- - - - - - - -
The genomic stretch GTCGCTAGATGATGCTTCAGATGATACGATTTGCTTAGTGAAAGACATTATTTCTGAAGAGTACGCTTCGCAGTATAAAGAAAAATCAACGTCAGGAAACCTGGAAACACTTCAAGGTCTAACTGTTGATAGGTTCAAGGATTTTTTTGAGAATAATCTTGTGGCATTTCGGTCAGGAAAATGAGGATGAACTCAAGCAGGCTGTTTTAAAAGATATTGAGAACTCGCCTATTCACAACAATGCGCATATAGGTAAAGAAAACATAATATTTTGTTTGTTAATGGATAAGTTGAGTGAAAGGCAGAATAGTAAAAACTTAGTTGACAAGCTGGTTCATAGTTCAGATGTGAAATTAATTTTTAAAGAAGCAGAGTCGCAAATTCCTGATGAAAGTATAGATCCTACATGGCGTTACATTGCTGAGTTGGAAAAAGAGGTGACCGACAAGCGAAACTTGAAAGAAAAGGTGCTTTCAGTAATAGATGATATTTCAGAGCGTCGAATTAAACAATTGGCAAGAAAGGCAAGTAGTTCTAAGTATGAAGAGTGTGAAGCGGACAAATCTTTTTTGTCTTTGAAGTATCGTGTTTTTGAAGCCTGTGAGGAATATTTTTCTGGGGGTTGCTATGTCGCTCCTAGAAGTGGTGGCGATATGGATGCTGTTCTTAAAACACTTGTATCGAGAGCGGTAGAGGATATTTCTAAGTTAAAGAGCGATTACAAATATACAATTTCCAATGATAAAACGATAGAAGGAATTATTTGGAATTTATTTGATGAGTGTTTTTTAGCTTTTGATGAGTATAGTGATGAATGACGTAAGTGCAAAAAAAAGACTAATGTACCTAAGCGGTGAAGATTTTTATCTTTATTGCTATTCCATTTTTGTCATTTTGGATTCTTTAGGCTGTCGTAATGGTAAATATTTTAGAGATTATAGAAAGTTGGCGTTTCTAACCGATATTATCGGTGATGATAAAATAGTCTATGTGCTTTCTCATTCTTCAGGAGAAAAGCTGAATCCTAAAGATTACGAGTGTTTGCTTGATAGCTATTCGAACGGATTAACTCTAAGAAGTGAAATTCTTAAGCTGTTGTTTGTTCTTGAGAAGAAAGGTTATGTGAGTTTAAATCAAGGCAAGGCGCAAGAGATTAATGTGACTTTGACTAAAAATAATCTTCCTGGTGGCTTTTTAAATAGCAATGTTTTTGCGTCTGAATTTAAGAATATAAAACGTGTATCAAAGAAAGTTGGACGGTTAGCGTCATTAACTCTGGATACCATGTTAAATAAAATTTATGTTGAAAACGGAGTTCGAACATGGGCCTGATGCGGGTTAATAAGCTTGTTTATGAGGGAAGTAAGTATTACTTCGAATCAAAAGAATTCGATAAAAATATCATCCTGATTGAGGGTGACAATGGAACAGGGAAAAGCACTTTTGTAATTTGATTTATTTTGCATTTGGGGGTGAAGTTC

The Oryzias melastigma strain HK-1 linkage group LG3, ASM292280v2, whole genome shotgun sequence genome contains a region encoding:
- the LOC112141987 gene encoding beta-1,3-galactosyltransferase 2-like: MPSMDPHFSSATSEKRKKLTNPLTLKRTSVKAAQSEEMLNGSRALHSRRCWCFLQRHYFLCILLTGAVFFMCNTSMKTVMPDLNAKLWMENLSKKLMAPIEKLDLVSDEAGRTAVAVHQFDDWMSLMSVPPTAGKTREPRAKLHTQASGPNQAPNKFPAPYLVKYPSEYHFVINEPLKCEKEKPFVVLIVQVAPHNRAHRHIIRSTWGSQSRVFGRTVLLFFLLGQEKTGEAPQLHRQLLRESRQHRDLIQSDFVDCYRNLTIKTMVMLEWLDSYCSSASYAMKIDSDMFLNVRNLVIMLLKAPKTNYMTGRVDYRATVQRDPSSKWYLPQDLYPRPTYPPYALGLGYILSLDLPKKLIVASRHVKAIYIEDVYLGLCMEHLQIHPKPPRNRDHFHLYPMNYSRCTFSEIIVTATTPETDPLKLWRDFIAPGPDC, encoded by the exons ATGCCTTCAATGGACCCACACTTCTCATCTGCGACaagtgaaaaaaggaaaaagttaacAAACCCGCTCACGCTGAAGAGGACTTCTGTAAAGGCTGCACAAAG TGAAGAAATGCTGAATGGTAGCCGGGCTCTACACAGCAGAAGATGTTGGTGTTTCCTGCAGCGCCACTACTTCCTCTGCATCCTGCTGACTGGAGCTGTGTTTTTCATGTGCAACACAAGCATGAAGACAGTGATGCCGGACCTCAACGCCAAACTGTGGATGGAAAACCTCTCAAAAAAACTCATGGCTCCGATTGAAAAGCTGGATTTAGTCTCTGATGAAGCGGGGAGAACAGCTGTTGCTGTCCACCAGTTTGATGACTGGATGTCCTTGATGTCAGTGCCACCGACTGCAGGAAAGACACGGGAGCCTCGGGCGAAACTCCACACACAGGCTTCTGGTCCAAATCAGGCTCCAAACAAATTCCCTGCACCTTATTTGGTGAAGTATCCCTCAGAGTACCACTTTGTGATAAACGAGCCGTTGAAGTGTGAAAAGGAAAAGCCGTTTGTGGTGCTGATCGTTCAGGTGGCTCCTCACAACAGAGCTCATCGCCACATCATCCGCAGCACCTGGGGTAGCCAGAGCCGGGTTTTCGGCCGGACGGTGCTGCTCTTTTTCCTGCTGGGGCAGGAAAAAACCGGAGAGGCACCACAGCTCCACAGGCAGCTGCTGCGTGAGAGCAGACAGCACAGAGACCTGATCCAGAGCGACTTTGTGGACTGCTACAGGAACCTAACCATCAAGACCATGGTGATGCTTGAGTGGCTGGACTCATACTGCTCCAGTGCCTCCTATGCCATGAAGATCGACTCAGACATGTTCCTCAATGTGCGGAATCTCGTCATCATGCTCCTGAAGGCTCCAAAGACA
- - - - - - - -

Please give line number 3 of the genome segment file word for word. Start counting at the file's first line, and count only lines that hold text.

- the LOC112141987 gene encoding beta-1,3-galactosyltransferase 2-like: MPSMDPHFSSATSEKRKKLTNPLTLKRTSVKAAQSEEMLNGSRALHSRRCWCFLQRHYFLCILLTGAVFFMCNTSMKTVMPDLNAKLWMENLSKKLMAPIEKLDLVSDEAGRTAVAVHQFDDWMSLMSVPPTAGKTREPRAKLHTQASGPNQAPNKFPAPYLVKYPSEYHFVINEPLKCEKEKPFVVLIVQVAPHNRAHRHIIRSTWGSQSRVFGRTVLLFFLLGQEKTGEAPQLHRQLLRESRQHRDLIQSDFVDCYRNLTIKTMVMLEWLDSYCSSASYAMKIDSDMFLNVRNLVIMLLKAPKTNYMTGRVDYRATVQRDPSSKWYLPQDLYPRPTYPPYALGLGYILSLDLPKKLIVASRHVKAIYIEDVYLGLCMEHLQIHPKPPRNRDHFHLYPMNYSRCTFSEIIVTATTPETDPLKLWRDFIAPGPDC, encoded by the exons ATGCCTTCAATGGACCCACACTTCTCATCTGCGACaagtgaaaaaaggaaaaagttaacAAACCCGCTCACGCTGAAGAGGACTTCTGTAAAGGCTGCACAAAG TGAAGAAATGCTGAATGGTAGCCGGGCTCTACACAGCAGAAGATGTTGGTGTTTCCTGCAGCGCCACTACTTCCTCTGCATCCTGCTGACTGGAGCTGTGTTTTTCATGTGCAACACAAGCATGAAGACAGTGATGCCGGACCTCAACGCCAAACTGTGGATGGAAAACCTCTCAAAAAAACTCATGGCTCCGATTGAAAAGCTGGATTTAGTCTCTGATGAAGCGGGGAGAACAGCTGTTGCTGTCCACCAGTTTGATGACTGGATGTCCTTGATGTCAGTGCCACCGACTGCAGGAAAGACACGGGAGCCTCGGGCGAAACTCCACACACAGGCTTCTGGTCCAAATCAGGCTCCAAACAAATTCCCTGCACCTTATTTGGTGAAGTATCCCTCAGAGTACCACTTTGTGATAAACGAGCCGTTGAAGTGTGAAAAGGAAAAGCCGTTTGTGGTGCTGATCGTTCAGGTGGCTCCTCACAACAGAGCTCATCGCCACATCATCCGCAGCACCTGGGGTAGCCAGAGCCGGGTTTTCGGCCGGACGGTGCTGCTCTTTTTCCTGCTGGGGCAGGAAAAAACCGGAGAGGCACCACAGCTCCACAGGCAGCTGCTGCGTGAGAGCAGACAGCACAGAGACCTGATCCAGAGCGACTTTGTGGACTGCTACAGGAACCTAACCATCAAGACCATGGTGATGCTTGAGTGGCTGGACTCATACTGCTCCAGTGCCTCCTATGCCATGAAGATCGACTCAGACATGTTCCTCAATGTGCGGAATCTCGTCATCATGCTCCTGAAGGCTCCAAAGACA